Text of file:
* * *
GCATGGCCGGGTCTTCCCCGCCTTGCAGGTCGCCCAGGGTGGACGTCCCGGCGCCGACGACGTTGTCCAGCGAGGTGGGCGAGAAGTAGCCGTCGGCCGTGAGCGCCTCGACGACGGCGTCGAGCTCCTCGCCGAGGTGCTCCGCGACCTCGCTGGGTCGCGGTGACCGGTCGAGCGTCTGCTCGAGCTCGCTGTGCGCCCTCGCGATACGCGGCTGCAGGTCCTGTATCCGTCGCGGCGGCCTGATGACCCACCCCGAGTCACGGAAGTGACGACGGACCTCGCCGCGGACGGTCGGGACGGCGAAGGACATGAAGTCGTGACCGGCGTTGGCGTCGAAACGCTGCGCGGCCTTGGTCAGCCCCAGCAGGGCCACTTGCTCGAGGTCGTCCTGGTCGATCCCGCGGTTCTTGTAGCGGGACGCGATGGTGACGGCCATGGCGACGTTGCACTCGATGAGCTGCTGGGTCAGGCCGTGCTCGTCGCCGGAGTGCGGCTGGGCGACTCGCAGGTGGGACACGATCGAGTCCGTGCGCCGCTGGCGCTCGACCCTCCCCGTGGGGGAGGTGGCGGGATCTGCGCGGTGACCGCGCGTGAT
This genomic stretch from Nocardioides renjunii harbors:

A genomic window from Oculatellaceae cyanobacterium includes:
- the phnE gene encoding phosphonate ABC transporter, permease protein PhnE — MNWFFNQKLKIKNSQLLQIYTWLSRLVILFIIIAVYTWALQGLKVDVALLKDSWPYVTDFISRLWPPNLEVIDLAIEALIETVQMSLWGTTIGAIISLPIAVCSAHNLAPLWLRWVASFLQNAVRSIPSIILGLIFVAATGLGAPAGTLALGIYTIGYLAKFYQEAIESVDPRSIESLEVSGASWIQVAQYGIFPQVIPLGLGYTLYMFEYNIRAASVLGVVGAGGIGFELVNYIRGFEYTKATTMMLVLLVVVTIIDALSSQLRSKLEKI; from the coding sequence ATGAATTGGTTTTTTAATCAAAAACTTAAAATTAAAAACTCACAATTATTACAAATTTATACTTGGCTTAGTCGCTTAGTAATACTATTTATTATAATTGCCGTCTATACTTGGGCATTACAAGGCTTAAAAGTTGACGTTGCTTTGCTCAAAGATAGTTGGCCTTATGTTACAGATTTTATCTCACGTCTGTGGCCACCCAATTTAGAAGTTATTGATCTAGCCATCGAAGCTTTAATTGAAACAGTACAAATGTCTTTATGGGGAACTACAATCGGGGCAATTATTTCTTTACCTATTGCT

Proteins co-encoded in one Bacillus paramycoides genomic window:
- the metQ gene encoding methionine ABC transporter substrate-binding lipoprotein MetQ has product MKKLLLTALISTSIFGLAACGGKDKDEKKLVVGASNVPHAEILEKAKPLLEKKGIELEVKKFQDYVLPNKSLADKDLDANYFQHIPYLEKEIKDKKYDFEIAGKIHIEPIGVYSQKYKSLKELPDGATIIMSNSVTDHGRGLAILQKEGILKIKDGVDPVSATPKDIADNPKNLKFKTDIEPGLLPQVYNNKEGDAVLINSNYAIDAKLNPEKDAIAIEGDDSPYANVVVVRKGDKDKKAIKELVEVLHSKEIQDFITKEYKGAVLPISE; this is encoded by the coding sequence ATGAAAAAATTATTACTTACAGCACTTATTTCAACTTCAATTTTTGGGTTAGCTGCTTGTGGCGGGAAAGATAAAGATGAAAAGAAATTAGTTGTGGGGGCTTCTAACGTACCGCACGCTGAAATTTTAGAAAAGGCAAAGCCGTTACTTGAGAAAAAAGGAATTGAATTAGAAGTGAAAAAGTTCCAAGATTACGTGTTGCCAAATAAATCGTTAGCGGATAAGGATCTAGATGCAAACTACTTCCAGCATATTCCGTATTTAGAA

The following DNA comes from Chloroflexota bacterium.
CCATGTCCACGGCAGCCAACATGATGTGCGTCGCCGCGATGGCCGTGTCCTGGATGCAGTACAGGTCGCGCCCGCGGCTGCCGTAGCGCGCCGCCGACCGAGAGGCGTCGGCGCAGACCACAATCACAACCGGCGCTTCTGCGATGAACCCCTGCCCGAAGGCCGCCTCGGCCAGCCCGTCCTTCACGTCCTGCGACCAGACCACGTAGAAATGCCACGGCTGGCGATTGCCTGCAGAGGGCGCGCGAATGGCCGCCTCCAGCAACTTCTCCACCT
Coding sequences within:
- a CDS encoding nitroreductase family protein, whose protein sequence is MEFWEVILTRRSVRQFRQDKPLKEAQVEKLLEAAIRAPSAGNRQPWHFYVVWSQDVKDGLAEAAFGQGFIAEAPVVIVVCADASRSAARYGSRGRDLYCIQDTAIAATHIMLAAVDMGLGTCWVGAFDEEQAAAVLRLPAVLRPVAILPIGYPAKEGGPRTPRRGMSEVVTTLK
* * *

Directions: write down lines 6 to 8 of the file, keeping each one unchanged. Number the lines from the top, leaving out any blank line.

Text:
- the metQ gene encoding methionine ABC transporter substrate-binding lipoprotein MetQ has product MKKLLLTALISTSIFGLAACGGKDKDEKKLVVGASNVPHAEILEKAKPLLEKKGIELEVKKFQDYVLPNKSLADKDLDANYFQHIPYLEKEIKDKKYDFEIAGKIHIEPIGVYSQKYKSLKELPDGATIIMSNSVTDHGRGLAILQKEGILKIKDGVDPVSATPKDIADNPKNLKFKTDIEPGLLPQVYNNKEGDAVLINSNYAIDAKLNPEKDAIAIEGDDSPYANVVVVRKGDKDKKAIKELVEVLHSKEIQDFITKEYKGAVLPISE; this is encoded by the coding sequence ATGAAAAAATTATTACTTACAGCACTTATTTCAACTTCAATTTTTGGGTTAGCTGCTTGTGGCGGGAAAGATAAAGATGAAAAGAAATTAGTTGTGGGGGCTTCTAACGTACCGCACGCTGAAATTTTAGAAAAGGCAAAGCCGTTACTTGAGAAAAAAGGAATTGAATTAGAAGTGAAAAAGTTCCAAGATTACGTGTTGCCAAATAAATCGTTAGCGGATAAGGATCTAGATGCAAACTACTTCCAGCATATTCCGTATTTAGAA

The following DNA comes from Chloroflexota bacterium.
CCATGTCCACGGCAGCCAACATGATGTGCGTCGCCGCGATGGCCGTGTCCTGGATGCAGTACAGGTCGCGCCCGCGGCTGCCGTAGCGCGCCGCCGACCGAGAGGCGTCGGCGCAGACCACAATCACAACCGGCGCTTCTGCGATGAACCCCTGCCCGAAGGCCGCCTCGGCCAGCCCGTCCTTCACGTCCTGCGACCAGACCACGTAGAAATGCCACGGCTGGCGATTGCCTGCAGAGGGCGCGCGAATGGCCGCCTCCAGCAACTTCTCCACCT